It’s inevitable, I suppose, that those who’ve just discovered SEO – or even those who’ve been at it for a while – will wonder what’s wrong with paid links. They’ll even ask about it in our SEO Chat forums, as you can see at the link. The first point that comes to mind, of course, is that paid links purchased in order to manipulate your standing in Google’s SERPs are explicitly against the search engine’s terms of service. Period.
If you want to pay for a link on a website just because its traffic might be interested in what you have to offer, that’s different. Say you restore and sell muscle cars and you’d like to get your link on a social site catering to classic and antique auto lovers. Go ahead and purchase the link; just make sure that it’s a no-follow link. Then it’s not manipulation; it’s advertising. Google can tell the difference. And since it IS advertising, you shouldn’t just have your link there; you should contact the website owner’s advertising department about a nice image and text and do a real ad.
Respected SEO Chat forum member Gazzahk gave a list of five things that are wrong with paid links: they cost money; often, the payment is recurring; they do not necessarily help you; they can get devalued after you’ve paid your money, so you’ve lost that investment; and you risk a penalty from Google if your paid links are identified. Not only that, but as Matt Cutts wrote recently in his blog, those who sell links lose page rank when Google finds out, so a transaction like that is bad for both the buyer and the seller of do-follow links.
So if we’re completely clear on this idea that you should never buy links, why would I title this article “All Links Cost Something”? You may pay for a link, but not in money – and you may never even be aware that you paid for it. That’s the kind of link that Google won’t recognize as a paid link, either. And it’s the best kind.
Say you’re an enthusiastic knitter or crocheter. You’ve been doing it for so many years, you’ve started designing your own patterns. You hang out on Ravelry because that’s THE social website for knitters and crocheters; it even has extra features that help you show off your latest projects and sell your patterns. But you still maintain your own website, on which you blog regularly. One day, with some help from a photographer friend, you put together a post that provides a really good explanation for beginners on how to photograph your finished projects.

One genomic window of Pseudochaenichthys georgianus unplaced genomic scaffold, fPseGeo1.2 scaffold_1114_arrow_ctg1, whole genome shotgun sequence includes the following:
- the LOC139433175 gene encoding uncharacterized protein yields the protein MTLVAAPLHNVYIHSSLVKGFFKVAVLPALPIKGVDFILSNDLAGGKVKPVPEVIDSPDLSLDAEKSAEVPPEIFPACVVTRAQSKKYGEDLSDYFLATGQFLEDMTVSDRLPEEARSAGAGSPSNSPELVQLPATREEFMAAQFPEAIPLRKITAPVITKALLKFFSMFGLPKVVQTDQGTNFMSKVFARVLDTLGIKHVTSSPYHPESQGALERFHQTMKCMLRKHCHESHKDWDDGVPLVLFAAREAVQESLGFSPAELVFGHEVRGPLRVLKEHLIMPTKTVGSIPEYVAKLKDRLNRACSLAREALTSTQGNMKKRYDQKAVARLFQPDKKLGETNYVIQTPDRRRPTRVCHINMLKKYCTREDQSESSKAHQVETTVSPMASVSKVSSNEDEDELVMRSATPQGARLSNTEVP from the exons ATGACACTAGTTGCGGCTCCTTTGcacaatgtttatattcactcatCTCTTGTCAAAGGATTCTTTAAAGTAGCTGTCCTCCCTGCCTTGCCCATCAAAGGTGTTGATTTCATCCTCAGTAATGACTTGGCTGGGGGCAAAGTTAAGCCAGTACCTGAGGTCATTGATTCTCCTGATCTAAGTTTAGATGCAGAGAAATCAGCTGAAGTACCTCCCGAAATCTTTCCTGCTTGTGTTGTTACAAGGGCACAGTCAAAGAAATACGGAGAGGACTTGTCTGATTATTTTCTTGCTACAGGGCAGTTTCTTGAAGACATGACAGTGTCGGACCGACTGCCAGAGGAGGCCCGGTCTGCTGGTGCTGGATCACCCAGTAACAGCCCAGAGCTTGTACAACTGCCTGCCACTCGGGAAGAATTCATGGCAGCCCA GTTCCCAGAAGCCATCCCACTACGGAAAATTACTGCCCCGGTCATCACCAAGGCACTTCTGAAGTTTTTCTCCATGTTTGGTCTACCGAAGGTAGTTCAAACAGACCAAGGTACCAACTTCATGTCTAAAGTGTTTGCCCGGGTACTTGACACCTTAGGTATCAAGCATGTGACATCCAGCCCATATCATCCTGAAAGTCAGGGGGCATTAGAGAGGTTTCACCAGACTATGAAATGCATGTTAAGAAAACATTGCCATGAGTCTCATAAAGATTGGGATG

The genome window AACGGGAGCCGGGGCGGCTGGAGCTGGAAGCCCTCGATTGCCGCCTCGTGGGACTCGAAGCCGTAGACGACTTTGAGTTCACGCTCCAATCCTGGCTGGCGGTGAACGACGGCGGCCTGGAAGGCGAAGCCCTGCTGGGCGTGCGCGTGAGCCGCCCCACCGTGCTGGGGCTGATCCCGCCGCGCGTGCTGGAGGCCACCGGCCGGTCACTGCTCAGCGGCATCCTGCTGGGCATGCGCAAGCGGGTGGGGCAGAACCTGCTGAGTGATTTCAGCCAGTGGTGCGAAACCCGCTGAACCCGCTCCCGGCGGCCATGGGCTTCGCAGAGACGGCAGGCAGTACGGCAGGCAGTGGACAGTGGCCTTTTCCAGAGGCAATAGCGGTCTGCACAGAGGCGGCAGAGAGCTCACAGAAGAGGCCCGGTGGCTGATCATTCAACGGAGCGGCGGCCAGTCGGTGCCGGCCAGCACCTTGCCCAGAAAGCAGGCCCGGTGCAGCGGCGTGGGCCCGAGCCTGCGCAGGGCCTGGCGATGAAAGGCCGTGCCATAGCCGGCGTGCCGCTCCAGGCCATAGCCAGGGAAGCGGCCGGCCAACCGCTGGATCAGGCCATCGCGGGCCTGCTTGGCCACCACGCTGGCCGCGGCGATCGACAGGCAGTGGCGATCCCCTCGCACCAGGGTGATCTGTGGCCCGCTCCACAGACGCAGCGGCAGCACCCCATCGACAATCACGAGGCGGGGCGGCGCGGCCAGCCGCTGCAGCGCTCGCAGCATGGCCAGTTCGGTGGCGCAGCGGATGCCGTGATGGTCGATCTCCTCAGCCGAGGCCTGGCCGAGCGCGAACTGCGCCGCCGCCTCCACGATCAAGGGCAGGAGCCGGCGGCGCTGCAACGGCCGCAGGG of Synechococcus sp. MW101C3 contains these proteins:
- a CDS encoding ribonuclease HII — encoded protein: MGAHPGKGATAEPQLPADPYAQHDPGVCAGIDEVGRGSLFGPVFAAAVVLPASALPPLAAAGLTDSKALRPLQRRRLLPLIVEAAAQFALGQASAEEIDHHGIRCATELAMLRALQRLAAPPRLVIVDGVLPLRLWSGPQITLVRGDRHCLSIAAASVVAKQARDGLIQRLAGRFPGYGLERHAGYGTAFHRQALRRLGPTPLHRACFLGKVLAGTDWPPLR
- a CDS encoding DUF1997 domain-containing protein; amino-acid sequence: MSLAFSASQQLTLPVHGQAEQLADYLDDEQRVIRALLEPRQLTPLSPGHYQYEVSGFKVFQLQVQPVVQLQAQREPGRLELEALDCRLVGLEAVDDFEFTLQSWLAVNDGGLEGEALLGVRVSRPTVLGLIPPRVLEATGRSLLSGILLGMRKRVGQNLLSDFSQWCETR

Since you’ve been on Ravelry for years, helping people, asking questions, and in general being a real person and not a spammer or trying to explicitly solicit sales, nobody minds when you mention in passing in one of the forum groups that you belong to that you put up a new post on this topic. You bother to mention it because you know (again, from your time on the forum) that lots of people want to know how to photograph their pieces properly. You may include a link, which you know will be no-follow on this forum.
So what happens? A bunch of other crafters check out your blog entry. They promptly try out your advice with one of their projects, find out it works, and delightedly blog about it on THEIR blogs. They link back to yours, of course, and those links are do-follow links. Some of them go deeper into your blog, find other entries that they like, and bookmark them. Several even bookmark your home page and set up an RSS feed. Three or four buy some of your patterns. One lady is so impressed by an adorable birthday cake amigurumi you made six months ago for your birthday that she links to it on her Facebook status because this month it’s HER birthday. Of course, this leads to more people checking out your website…
So what just happened? Your website got you a whole bunch of links for which you did not pay any cash. But you DID pay for those links – with a whole bunch of your time and experience. In a sense, you started paying for those links when you started learning to crochet, and fell in love with it – even if that was way before the Internet came to be. All links cost something! By the way, the best part of this is that you got all this traffic, and all of these links, without even once worrying about your Google ranking.
My little story illustrates another point. It’s somewhat peripheral, but it shows one of the ways that links “purchased” like this are superior to links that you pay for in the hopes of manipulating your Google ranking. The crocheter who wrote the blog entry and mentioned it on Ravelry put the link there because she KNEW her fellow fiber enthusiasts were interested in that topic and would benefit from the post. She therefore avoided the typical problem that long-time respected SEO Chat forum member Test-ok observed: “Most people look at links in the wrong light.” He noted that one needs to look at links through the end users’ eyes and not through the search engine’s eyes.
So when you’re thinking about placing a link somewhere, ask yourself: will those who see the link, and especially those who click through to the web page, actually gain something that they will value? If not, then there’s no reason for you to place the link. After all, all links cost something; why should you waste your investment? Good luck!